years for its citizens.
Today not much has changed in our Government Information Network System. In the new language of the Information Age, a significant chunk of millions of terabytes of information is isolated, analogue and dormant or minimally digitized, isolated and unconnected.
This means that information as critical national resource is inaccessible and therefore, effective governance is denied to the citizenry. The message is that it is not possible to effectively govern 155 million people through a traditional manual file movement model, especially when about
43 million of the people are connected to the Internet. A robust and automated Information and Communications Technology system is urgently required to resolve the endemic challenge.
As for oil, suppose we forget about that for a moment. New sources of energy and renewable energy are emerging, and emerging very fast. Two years ago, I road in an electric–powered car on the streets on New York City and instantly got the jarring message that indeed things have
changed, and it won’t be long before it dawns on us that the game is up for consumer nations –like us — as we face innovation at the speed of light and stiff global competitiveness.
Today, humanity can be classified as living in a “machine society’ where technological tools are predominant at different levels, interfacing in the day-to-day activity of man. These livelihood activities constitute and deliver economic, social and political benefits and potential risks to the survivability of nations – especially developing nations like ours. Information and Communication Technologies (ICTs) and Human Capital have become the centre of gravity and indeed the heart of sustainable National Development and in particular for structured effective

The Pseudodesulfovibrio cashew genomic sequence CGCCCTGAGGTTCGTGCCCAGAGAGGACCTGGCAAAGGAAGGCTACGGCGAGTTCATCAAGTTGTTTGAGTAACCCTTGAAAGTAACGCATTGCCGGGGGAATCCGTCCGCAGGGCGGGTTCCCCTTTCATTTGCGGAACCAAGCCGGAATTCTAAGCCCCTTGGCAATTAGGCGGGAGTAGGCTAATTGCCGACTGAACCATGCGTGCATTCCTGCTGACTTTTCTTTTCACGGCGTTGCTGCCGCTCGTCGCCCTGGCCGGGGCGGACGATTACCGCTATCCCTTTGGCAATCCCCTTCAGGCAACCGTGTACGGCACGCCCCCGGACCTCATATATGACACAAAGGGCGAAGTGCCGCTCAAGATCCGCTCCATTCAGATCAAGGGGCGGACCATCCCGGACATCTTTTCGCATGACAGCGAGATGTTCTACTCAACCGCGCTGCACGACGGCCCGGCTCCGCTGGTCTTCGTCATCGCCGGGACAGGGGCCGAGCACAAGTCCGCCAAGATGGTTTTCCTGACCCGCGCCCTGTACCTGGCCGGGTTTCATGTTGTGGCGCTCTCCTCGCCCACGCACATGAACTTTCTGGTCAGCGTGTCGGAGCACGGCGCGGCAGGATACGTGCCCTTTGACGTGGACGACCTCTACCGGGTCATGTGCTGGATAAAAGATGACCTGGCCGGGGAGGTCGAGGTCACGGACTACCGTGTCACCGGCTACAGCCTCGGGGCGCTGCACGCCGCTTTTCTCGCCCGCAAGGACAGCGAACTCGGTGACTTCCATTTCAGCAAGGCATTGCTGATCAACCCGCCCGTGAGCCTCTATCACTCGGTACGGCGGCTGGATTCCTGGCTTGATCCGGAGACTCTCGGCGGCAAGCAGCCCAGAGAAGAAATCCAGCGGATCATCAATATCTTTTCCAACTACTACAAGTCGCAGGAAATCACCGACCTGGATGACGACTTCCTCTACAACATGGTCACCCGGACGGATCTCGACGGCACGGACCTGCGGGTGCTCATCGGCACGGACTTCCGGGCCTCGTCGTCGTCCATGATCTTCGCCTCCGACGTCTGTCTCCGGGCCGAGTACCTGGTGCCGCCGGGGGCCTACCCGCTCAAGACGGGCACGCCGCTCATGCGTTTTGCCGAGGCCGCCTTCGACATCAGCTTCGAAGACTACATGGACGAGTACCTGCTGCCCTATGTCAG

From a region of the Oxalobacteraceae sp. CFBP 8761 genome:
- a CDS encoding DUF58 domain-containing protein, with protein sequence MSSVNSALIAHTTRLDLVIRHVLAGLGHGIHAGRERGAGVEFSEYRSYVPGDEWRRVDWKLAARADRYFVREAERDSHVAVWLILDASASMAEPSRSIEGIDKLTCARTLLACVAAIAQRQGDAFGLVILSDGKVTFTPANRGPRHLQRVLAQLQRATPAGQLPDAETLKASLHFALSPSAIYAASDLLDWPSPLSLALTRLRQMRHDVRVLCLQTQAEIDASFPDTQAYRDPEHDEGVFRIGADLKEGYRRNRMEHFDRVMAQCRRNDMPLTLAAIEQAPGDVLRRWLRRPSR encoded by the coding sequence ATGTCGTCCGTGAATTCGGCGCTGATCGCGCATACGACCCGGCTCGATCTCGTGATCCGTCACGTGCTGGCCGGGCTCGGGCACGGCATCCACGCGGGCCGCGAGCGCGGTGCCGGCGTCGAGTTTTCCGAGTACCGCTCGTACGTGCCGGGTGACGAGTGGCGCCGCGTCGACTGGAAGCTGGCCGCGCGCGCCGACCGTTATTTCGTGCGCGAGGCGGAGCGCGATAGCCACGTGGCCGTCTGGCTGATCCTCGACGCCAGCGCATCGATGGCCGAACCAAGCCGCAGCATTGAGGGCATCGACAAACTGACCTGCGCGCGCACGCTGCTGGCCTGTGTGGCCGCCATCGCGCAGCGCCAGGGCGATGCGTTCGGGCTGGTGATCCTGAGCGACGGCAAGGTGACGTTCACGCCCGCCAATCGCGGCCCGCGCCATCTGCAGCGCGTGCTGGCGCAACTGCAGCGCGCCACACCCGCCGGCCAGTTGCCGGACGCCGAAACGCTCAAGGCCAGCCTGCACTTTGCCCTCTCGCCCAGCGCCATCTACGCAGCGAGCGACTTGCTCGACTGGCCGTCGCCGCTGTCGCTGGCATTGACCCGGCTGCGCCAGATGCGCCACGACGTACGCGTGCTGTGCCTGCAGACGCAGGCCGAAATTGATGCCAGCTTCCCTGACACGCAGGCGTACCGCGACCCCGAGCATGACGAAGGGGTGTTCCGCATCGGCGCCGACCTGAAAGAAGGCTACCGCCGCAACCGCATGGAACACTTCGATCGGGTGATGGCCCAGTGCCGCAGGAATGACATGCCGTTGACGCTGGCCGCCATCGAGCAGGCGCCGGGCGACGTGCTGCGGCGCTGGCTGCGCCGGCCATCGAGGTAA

governance, education, advanced knowledge and intelligence activities, product development,manufacturing techniques as well as organizational financial and management systems – all of which are the cornerstone of global competition through automated globalization.